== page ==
PAUL D STEWART / SCIENCE PHOTO LIBRARY PAUL D STEWART / SCIENCE PHOTO LIBRARY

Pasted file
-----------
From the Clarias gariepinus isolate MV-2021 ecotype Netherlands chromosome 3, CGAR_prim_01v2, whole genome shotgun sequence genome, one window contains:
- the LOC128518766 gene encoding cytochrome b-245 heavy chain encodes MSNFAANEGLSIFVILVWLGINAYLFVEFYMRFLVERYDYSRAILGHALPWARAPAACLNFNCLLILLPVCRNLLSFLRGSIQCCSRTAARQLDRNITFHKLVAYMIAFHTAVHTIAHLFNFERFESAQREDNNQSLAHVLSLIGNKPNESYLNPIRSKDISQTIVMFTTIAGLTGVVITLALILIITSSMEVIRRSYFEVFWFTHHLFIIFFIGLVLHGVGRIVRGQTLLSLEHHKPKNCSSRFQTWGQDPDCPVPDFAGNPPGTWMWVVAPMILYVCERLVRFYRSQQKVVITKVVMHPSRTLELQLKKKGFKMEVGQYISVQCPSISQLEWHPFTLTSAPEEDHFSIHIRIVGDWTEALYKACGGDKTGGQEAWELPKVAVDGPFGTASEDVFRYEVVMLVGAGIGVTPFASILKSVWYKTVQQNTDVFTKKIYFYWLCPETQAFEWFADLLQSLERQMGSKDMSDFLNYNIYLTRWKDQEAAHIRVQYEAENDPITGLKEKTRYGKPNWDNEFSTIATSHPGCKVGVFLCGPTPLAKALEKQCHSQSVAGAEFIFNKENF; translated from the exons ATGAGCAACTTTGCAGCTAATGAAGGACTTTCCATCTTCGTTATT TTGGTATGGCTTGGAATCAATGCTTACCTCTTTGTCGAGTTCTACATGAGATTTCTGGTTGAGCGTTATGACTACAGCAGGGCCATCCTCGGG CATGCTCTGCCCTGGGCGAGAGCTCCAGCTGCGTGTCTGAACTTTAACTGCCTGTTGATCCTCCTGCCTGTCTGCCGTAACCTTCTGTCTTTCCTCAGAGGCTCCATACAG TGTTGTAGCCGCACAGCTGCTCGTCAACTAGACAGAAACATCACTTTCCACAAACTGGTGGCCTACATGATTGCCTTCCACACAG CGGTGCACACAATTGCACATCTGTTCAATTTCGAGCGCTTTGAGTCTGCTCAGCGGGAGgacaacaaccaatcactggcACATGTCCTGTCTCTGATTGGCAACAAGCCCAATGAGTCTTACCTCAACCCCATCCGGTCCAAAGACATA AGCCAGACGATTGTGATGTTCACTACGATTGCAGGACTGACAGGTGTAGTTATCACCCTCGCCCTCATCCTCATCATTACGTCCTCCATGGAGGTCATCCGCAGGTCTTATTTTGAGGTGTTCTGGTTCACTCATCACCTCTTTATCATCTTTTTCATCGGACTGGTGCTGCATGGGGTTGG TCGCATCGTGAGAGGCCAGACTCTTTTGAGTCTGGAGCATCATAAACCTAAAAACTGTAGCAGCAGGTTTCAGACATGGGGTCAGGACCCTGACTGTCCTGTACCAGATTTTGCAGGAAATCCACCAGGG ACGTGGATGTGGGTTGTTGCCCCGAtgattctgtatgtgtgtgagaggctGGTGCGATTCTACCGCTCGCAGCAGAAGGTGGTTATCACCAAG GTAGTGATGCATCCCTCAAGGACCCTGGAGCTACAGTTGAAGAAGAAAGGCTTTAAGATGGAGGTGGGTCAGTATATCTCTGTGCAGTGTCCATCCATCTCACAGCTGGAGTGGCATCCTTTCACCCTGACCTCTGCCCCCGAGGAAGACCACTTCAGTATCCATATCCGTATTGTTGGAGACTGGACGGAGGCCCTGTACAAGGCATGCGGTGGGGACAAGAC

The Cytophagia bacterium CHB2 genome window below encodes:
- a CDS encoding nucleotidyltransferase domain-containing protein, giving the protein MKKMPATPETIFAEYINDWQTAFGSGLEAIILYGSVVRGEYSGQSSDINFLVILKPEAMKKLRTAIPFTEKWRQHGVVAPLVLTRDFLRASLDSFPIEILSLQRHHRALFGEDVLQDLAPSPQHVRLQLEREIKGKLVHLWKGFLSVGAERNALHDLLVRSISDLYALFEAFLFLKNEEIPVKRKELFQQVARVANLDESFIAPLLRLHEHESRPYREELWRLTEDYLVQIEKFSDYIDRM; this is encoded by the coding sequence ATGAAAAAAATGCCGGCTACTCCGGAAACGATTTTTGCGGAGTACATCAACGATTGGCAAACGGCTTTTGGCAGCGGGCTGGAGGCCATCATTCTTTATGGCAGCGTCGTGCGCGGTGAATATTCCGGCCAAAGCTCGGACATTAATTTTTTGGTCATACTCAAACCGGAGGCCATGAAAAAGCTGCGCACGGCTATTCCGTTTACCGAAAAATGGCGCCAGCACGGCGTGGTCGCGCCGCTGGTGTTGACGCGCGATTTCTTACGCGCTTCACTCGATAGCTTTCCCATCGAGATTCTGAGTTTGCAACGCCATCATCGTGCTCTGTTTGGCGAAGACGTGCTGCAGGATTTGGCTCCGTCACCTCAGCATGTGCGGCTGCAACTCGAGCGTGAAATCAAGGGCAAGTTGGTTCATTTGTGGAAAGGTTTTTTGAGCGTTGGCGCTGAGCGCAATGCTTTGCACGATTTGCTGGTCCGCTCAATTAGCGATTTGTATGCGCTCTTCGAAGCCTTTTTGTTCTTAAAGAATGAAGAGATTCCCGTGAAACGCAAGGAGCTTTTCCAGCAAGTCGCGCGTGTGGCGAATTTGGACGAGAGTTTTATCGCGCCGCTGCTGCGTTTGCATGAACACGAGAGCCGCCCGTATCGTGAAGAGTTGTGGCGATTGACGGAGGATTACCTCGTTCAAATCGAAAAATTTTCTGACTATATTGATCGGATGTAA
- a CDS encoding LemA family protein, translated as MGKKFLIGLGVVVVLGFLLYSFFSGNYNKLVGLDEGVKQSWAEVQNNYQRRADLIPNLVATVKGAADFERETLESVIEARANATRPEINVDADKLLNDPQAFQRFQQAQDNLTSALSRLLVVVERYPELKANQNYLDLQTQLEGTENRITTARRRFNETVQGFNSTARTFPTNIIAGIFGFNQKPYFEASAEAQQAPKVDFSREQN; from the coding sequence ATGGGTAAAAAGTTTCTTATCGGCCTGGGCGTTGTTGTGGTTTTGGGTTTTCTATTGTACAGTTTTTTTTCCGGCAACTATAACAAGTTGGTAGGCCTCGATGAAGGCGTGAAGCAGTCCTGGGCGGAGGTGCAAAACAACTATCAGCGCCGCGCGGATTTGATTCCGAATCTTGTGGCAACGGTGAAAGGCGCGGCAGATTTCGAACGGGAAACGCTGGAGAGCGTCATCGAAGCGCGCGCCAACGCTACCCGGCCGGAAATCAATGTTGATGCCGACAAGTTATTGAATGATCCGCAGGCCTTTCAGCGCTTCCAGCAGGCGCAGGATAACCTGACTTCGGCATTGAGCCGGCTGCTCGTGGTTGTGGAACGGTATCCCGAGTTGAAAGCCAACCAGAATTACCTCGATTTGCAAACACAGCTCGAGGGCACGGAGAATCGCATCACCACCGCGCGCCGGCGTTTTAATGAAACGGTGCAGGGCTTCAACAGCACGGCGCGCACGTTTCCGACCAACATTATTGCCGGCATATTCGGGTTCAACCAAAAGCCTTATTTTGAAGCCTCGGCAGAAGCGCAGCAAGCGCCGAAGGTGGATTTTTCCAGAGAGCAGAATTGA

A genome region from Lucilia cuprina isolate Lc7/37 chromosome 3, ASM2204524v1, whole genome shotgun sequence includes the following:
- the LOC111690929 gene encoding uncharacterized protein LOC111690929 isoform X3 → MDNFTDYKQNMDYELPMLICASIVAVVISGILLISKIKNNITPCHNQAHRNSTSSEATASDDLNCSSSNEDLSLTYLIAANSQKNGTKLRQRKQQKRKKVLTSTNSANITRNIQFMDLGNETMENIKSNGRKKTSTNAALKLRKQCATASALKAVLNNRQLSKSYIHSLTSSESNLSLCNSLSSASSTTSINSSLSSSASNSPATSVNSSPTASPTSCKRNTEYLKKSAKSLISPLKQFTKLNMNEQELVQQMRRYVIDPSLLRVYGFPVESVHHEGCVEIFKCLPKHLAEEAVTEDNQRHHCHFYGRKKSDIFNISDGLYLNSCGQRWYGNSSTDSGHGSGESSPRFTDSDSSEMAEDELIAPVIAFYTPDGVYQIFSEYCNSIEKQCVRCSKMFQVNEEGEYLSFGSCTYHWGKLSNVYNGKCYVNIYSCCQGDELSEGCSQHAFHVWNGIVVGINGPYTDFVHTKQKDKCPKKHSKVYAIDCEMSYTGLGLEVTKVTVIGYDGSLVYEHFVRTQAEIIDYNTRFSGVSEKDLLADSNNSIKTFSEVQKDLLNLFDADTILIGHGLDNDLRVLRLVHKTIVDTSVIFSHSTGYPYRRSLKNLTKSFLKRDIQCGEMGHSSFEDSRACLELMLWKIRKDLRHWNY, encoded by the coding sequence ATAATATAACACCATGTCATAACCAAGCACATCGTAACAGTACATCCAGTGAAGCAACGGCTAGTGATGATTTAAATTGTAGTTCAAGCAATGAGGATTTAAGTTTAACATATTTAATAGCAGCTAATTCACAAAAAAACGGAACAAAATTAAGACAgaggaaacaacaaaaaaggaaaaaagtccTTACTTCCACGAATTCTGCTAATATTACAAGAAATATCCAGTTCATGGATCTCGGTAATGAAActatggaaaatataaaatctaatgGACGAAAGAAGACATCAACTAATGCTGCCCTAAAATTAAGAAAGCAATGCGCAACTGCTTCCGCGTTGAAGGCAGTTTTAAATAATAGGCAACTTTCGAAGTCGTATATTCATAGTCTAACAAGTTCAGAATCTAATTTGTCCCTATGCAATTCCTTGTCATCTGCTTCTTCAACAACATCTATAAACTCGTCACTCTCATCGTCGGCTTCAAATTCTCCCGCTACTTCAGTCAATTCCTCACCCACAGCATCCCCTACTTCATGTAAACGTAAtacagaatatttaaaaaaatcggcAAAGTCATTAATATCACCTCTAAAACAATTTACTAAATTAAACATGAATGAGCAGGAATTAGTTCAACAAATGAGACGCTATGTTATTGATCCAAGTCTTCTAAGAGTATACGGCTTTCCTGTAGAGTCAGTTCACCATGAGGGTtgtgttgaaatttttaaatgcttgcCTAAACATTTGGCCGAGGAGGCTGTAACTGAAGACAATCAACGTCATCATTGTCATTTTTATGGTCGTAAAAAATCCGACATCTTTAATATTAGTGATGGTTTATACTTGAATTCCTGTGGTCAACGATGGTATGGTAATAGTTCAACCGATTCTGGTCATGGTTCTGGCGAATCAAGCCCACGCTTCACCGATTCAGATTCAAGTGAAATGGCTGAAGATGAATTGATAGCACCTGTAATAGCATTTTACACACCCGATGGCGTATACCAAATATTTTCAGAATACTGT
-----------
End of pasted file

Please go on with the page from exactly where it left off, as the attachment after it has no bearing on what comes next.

Great white shark jaw with fossil shark teeth. Copperplate after Steno 1667. Steno produced a book "Head of a shark dissected" from his dissection of a great white shark caught in the Mediterranean and brought to him in Florence. In it he notes that the 'Glossopetrae' or 'tongue stones' of Pliny are in fact sharks teeth. This was also a conclusion alluded to a century before by Conrad Gesner (see other image in this collection). And Gesner may himself have been led to that conclusion if he read Guillaume Rondelet's 1554 comparison of shark's teeth and tongue stones in his compendium of Mediterranean fishes. Steno however was the first to come up with coherent theories about how such teeth had turned to stone and how they could be found in the ground far from the sea.
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